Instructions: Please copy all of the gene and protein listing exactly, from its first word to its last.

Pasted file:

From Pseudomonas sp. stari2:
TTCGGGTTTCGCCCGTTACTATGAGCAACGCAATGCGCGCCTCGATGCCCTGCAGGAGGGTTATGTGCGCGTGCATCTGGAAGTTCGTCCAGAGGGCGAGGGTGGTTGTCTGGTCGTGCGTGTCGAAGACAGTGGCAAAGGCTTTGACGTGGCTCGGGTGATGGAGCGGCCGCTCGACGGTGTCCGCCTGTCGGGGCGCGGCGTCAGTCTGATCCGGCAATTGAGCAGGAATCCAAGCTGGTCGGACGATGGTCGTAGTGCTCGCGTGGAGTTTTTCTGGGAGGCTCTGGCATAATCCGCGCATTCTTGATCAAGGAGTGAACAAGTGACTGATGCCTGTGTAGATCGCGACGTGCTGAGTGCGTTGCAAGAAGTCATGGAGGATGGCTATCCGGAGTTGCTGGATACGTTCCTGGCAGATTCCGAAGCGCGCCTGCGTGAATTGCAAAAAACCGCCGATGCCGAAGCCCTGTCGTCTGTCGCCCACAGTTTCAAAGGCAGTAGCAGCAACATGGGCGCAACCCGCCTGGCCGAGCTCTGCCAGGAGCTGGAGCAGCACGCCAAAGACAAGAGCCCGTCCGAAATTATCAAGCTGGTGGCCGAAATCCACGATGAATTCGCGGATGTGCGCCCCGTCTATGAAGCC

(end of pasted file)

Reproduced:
From Pseudomonas sp. stari2:
TTCGGGTTTCGCCCGTTACTATGAGCAACGCAATGCGCGCCTCGATGCCCTGCAGGAGGGTTATGTGCGCGTGCATCTGGAAGTTCGTCCAGAGGGCGAGGGTGGTTGTCTGGTCGTGCGTGTCGAAGACAGTGGCAAAGGCTTTGACGTGGCTCGGGTGATGGAGCGGCCGCTCGACGGTGTCCGCCTGTCGGGGCGCGGCGTCAGTCTGATCCGGCAATTGAGCAGGAATCCAAGCTGGTCGGACGATGGTCGTAGTGCTCGCGTGGAGTTTTTCTGGGAGGCTCTGGCATAATCCGCGCATTCTTGATCAAGGAGTGAACAAGTGACTGATGCCTGTGTAGATCGCGACGTGCTGAGTGCGTTGCAAGAAGTCATGGAGGATGGCTATCCGGAGTTGCTGGATACGTTCCTGGCAGATTCCGAAGCGCGCCTGCGTGAATTGCAAAAAACCGCCGATGCCGAAGCCCTGTCGTCTGTCGCCCACAGTTTCAAAGGCAGTAGCAGCAACATGGGCGCAACCCGCCTGGCCGAGCTCTGCCAGGAGCTGGAGCAGCACGCCAAAGACAAGAGCCCGTCCGAAATTATCAAGCTGGTGGCCGAAATCCACGATGAATTCGCGGATGTGCGCCCCGTCTATGAAGCC